By Siddharth Dey

An Offer is what will eventually culminate into a contract. It is a sort of genesis for a contract. Although ‘offer’ is not defined in the Indian Contract Act, it seems to be almost similar to a proposal.

However, that’s not the case.

If you recall,

1) A proposal + acceptance = promise.

2) Two promises which form the consideration for each other make an agreement.

Now, when you make a proposal, with an intention to enter into an agreement, such a proposal is what we term as an ‘offer’.

Such an offer, just like a proposal, can be to do or not to do (also termed as ‘abstain from doing’) a certain thing.

Here, we will draw another difference between an offer and a proposal.

A proposal is simply when a person seeks to arrive at an agreement with a person, and that is that.

An offer made with the object of not only entering into any kind of agreement, but an agreement enforceable by law.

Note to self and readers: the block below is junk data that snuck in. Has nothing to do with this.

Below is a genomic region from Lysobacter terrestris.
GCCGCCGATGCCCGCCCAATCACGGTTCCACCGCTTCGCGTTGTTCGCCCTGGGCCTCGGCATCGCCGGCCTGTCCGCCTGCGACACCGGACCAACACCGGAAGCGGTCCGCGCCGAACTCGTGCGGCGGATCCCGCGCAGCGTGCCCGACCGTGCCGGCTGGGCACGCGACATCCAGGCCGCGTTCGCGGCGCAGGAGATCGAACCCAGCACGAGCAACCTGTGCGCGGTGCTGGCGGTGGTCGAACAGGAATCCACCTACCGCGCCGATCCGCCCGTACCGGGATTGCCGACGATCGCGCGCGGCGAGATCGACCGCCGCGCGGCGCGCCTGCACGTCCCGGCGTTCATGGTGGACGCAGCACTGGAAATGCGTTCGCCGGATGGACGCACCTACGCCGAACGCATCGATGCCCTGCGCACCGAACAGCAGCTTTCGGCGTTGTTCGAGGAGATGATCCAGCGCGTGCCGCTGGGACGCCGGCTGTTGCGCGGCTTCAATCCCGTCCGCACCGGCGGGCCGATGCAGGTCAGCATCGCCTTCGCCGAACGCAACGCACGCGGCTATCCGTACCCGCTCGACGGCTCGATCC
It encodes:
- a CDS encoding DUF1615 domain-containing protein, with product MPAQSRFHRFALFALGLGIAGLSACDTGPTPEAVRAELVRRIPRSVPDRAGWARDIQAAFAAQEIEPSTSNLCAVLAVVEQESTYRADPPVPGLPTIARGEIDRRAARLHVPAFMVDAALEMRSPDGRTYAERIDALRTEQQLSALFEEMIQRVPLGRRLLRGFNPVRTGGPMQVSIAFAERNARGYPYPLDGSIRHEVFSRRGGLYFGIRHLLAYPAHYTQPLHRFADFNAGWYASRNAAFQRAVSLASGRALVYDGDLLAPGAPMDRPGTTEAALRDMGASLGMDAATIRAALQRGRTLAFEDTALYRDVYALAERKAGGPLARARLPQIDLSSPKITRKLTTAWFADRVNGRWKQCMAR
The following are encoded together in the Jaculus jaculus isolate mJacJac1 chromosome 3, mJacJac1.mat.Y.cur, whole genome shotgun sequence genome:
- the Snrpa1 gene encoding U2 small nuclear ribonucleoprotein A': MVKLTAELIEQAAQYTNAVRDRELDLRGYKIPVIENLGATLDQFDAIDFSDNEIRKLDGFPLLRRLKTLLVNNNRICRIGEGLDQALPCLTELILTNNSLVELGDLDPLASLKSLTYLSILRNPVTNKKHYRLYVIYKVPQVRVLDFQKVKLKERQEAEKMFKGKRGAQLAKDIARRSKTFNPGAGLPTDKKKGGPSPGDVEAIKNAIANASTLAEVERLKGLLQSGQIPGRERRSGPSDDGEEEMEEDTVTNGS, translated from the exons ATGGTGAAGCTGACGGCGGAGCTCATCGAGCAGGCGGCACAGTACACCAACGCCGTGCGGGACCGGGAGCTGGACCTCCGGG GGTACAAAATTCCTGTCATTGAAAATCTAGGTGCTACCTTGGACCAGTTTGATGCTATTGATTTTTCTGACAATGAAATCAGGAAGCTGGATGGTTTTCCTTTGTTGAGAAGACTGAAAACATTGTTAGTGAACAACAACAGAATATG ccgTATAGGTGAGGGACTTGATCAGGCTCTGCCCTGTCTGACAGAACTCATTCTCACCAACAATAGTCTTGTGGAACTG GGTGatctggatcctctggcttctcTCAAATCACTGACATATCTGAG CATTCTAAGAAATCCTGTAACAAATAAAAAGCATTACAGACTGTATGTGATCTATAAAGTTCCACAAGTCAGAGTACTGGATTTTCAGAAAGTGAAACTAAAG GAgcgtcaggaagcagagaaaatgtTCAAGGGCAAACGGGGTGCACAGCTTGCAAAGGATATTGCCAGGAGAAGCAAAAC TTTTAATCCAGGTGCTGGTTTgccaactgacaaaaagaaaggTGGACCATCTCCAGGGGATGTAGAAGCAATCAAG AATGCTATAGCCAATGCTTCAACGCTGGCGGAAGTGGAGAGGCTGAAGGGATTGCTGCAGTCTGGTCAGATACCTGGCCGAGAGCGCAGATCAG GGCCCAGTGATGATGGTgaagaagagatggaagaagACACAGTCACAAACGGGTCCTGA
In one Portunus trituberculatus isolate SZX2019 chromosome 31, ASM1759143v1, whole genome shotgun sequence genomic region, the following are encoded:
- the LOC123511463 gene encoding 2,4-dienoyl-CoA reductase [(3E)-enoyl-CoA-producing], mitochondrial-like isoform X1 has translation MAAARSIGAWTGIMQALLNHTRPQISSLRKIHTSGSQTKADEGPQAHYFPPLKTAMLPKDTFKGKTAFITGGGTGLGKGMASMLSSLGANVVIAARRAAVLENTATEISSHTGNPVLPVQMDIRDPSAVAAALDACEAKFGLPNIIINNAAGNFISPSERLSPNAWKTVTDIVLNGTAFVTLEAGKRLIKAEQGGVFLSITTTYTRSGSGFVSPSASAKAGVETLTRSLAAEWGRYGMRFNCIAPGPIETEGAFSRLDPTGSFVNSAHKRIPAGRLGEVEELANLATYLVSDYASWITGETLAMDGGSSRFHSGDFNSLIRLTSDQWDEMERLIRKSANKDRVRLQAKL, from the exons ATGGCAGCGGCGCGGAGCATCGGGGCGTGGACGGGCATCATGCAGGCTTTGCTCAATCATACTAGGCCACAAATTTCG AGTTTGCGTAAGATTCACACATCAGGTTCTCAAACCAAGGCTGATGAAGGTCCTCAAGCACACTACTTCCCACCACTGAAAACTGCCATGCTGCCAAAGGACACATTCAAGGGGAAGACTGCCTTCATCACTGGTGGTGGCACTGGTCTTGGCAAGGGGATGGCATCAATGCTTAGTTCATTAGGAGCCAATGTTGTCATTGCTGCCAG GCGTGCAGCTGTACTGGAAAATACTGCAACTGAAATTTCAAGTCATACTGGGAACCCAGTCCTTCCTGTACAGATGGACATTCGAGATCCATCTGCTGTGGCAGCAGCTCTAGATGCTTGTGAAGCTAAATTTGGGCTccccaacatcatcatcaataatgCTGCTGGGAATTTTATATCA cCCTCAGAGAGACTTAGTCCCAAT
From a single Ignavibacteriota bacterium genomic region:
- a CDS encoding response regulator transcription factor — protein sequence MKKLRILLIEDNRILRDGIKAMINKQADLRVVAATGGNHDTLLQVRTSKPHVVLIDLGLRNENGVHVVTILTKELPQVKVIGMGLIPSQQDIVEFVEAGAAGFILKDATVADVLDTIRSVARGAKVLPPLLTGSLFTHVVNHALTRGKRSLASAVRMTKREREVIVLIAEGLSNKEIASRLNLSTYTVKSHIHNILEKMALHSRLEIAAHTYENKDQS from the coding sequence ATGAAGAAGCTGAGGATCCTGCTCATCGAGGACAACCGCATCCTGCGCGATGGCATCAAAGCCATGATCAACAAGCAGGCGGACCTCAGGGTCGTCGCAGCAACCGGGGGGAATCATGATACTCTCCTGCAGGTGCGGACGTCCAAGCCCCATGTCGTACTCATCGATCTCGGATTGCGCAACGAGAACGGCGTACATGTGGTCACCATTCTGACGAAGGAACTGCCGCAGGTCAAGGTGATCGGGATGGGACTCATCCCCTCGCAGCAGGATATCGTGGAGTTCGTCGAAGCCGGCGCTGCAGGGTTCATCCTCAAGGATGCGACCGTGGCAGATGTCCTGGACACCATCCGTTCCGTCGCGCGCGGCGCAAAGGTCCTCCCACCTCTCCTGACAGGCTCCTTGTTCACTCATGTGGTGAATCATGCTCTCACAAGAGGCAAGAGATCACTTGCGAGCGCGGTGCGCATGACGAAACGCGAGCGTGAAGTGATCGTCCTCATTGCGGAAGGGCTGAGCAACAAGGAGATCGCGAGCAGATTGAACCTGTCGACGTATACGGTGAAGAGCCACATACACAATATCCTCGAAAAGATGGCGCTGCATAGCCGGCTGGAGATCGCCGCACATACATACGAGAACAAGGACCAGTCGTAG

Therefore, when a X makes a proposal to Y, that Y give him a spare pen when they reach the exam hall on the 2nd floor, they will arrive at an agreement. Now, it is not enforceable as such.

When X makes an offer to pay 15 lakh rupees to the car showroom in exchange for one of their cars, they both seek to arrive at an agreement enforceable by the courts of law.

Therefore, the distinguishing element is that of legal intention between the parties.

Types of Offer

Offers can be distinguished into two four types, depending on to whom the offer has been made or the way the offer has been made.

law of contracts offer

1. General and Specific offers

A general offer is one which is made to the public at large. Anyone who acts upon the offer or performs what has been set out in the offer (the conditions), after seeing the offer, will be said to have accepted the offer.